On another occasion I sold a new 2 bedroom luxury apartment in the Brisbane suburb of Bulimba for $669,000. Astonishingly, Bankwest’s valuer said it was only worth $580,000. On my insistence, the buyer complained to her bank and we were able to obtain a copy of the valuer’s report. What a shocker! One of the properties listed as ‘comparable’ was a 30 year old renovated townhouse located 5km away in the suburb of Morningside, where the median house price was $100,000 lower.
To call these properties comparable is like saying that a surfboard and a jet ski are similar. When I brought this obvious flaw to the attention of the bank they engaged a valuer from another firm. The new figure was for the full purchase price. That’s a huge $89,000 difference between valuers!
So how could they get things so wrong?
Contrary to what some people may believe, valuing real estate is not an exact science and outcomes are subject to the personal views and experience of individual valuers.
If you want to test this, phone three different valuation firms and ask them to value your own home. The result will most likely be a variance of up to 15% between the highest and lowest figures. This could easily equate to tens of thousands of dollars.
The next time you need to borrow for a purchase or re-finance you should have a frank discussion with your lender and find out what type of valuation they intend to request. If you don’t get the right answers you should consider using a mortgage broker. (Contact me if you’d like a referral).
And a few more tips…
If a seller is offering incentives such as a cash rebate at settlement, or paying your transfer (stamp) duty, valuers will usually deduct these amounts from the contract price.
Also, if a developer is supplying a free furniture package valuers will often discount the purchase price by the equivalent value of the furnishings. This is because banks cannot take security over removable items (chattels).
So, it is always advisable to have surplus cash available (or access to equity in another property) to meet any potential shortfall caused by a low valuation.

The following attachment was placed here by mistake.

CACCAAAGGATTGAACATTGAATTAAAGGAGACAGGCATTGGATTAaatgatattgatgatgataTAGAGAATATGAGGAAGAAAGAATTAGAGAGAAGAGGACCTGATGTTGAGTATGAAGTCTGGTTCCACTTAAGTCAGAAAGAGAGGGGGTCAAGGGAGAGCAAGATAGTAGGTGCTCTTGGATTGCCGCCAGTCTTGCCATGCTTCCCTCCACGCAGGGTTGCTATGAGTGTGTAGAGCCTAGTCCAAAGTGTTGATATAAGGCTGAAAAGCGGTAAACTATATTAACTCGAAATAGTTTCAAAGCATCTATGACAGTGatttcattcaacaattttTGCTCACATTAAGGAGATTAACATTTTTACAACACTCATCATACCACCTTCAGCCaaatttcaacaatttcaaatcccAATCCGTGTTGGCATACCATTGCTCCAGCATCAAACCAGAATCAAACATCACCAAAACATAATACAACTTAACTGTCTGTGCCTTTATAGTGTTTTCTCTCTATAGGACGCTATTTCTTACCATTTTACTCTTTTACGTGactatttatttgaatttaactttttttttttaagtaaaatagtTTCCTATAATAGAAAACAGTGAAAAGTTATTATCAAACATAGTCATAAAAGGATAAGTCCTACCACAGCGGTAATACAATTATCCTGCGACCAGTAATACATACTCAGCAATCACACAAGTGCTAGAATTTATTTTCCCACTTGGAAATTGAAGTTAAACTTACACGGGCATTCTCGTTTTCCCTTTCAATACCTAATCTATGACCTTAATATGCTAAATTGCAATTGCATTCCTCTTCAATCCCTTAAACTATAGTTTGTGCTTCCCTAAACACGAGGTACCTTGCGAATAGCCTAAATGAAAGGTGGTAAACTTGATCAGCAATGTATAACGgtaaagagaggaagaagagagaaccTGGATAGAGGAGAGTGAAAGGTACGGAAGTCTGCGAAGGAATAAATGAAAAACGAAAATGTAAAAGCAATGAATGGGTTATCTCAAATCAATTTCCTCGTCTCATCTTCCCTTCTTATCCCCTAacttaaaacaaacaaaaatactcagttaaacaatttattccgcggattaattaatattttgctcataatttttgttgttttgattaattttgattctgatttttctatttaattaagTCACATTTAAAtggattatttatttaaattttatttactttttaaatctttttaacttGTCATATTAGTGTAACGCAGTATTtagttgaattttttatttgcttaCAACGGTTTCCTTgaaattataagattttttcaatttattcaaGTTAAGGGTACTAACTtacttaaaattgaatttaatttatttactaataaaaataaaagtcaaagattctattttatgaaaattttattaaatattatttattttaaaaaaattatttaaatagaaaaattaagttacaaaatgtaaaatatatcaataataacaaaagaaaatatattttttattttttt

P.S. As outlined in this article, lenders rarely advise borrowers they are using forced sale values, but buried deep within NAB’s website I found the following admissions…
“Sometimes, the figure we use will be less than the market value of your home and we don’t always tell you how much it is.”
“A bank valuation is not the same as the market value.”
“A bank valuation will nearly always be less than the market value. This is because they’re not the same thing.”
“if you have difficulties with the loan and you’re no longer able to make the repayments, we may have to sell the property to pay back the loan. If this happens, we’ll sell the home quickly to avoid the interest accumulating over a long period. Unfortunately, we may sell the home at a lower price than you’d get if you sold the home without this time limitation. This is the figure we assess for when we get a bank valuation.”
UPDATE: After I exposed NAB’s sneaky valuation tactics the bank heavily edited its website article to remove most of the above statements. Fortunately, I saved a screenshot of the original document. Contact me if you’d like a copy.
© Brian White – This article courtesy of https://www.brisbaneunitsales.com.au The article may be reproduced provided the above courtesy notice and author name remain intact.